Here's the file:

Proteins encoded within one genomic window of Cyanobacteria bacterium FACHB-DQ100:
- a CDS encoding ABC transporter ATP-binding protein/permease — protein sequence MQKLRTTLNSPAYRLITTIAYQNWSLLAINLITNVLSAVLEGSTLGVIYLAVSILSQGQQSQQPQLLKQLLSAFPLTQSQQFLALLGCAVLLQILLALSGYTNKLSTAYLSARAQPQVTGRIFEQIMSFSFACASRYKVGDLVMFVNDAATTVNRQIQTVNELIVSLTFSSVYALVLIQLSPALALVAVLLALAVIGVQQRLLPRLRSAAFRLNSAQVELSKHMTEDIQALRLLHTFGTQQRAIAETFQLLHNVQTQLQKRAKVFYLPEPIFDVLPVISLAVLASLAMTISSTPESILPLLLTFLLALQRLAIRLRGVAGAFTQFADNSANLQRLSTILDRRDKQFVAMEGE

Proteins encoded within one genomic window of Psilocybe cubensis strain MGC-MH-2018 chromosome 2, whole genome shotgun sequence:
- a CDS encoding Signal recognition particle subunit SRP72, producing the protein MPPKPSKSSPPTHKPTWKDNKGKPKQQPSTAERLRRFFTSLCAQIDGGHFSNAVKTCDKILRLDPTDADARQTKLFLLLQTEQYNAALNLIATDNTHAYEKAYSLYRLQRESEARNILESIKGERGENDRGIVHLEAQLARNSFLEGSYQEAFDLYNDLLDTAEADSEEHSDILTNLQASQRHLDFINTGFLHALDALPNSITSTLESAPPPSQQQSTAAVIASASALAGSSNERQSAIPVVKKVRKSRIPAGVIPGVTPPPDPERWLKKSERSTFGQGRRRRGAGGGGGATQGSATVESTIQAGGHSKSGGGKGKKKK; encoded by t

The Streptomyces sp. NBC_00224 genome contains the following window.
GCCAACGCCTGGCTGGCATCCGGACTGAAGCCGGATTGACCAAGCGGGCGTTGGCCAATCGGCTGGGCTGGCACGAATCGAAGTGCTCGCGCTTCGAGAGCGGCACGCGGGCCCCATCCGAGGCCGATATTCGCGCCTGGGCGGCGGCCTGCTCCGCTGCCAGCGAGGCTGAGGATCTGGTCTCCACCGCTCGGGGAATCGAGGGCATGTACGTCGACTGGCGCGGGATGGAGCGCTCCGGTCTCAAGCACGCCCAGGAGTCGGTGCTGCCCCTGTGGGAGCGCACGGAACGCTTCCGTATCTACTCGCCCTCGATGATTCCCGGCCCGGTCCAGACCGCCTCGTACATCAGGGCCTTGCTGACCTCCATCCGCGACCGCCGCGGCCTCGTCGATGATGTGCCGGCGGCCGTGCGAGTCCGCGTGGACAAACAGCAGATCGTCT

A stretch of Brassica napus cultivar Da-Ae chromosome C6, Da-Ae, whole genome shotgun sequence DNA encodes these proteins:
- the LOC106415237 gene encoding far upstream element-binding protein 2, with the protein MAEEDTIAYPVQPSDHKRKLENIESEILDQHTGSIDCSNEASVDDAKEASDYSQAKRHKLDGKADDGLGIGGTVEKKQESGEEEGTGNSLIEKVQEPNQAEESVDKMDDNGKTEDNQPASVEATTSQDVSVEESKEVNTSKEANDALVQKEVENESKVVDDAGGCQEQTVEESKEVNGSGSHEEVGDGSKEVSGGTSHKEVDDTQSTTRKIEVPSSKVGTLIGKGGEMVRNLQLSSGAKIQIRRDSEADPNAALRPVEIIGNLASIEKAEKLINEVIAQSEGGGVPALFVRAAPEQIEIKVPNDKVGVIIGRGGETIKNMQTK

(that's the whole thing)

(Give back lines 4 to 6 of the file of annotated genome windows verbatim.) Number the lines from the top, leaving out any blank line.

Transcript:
- a CDS encoding Signal recognition particle subunit SRP72, producing the protein MPPKPSKSSPPTHKPTWKDNKGKPKQQPSTAERLRRFFTSLCAQIDGGHFSNAVKTCDKILRLDPTDADARQTKLFLLLQTEQYNAALNLIATDNTHAYEKAYSLYRLQRESEARNILESIKGERGENDRGIVHLEAQLARNSFLEGSYQEAFDLYNDLLDTAEADSEEHSDILTNLQASQRHLDFINTGFLHALDALPNSITSTLESAPPPSQQQSTAAVIASASALAGSSNERQSAIPVVKKVRKSRIPAGVIPGVTPPPDPERWLKKSERSTFGQGRRRRGAGGGGGATQGSATVESTIQAGGHSKSGGGKGKKKK; encoded by t

The Streptomyces sp. NBC_00224 genome contains the following window.
GCCAACGCCTGGCTGGCATCCGGACTGAAGCCGGATTGACCAAGCGGGCGTTGGCCAATCGGCTGGGCTGGCACGAATCGAAGTGCTCGCGCTTCGAGAGCGGCACGCGGGCCCCATCCGAGGCCGATATTCGCGCCTGGGCGGCGGCCTGCTCCGCTGCCAGCGAGGCTGAGGATCTGGTCTCCACCGCTCGGGGAATCGAGGGCATGTACGTCGACTGGCGCGGGATGGAGCGCTCCGGTCTCAAGCACGCCCAGGAGTCGGTGCTGCCCCTGTGGGAGCGCACGGAACGCTTCCGTATCTACTCGCCCTCGATGATTCCCGGCCCGGTCCAGACCGCCTCGTACATCAGGGCCTTGCTGACCTCCATCCGCGACCGCCGCGGCCTCGTCGATGATGTGCCGGCGGCCGTGCGAGTCCGCGTGGACAAACAGCAGATCGTCT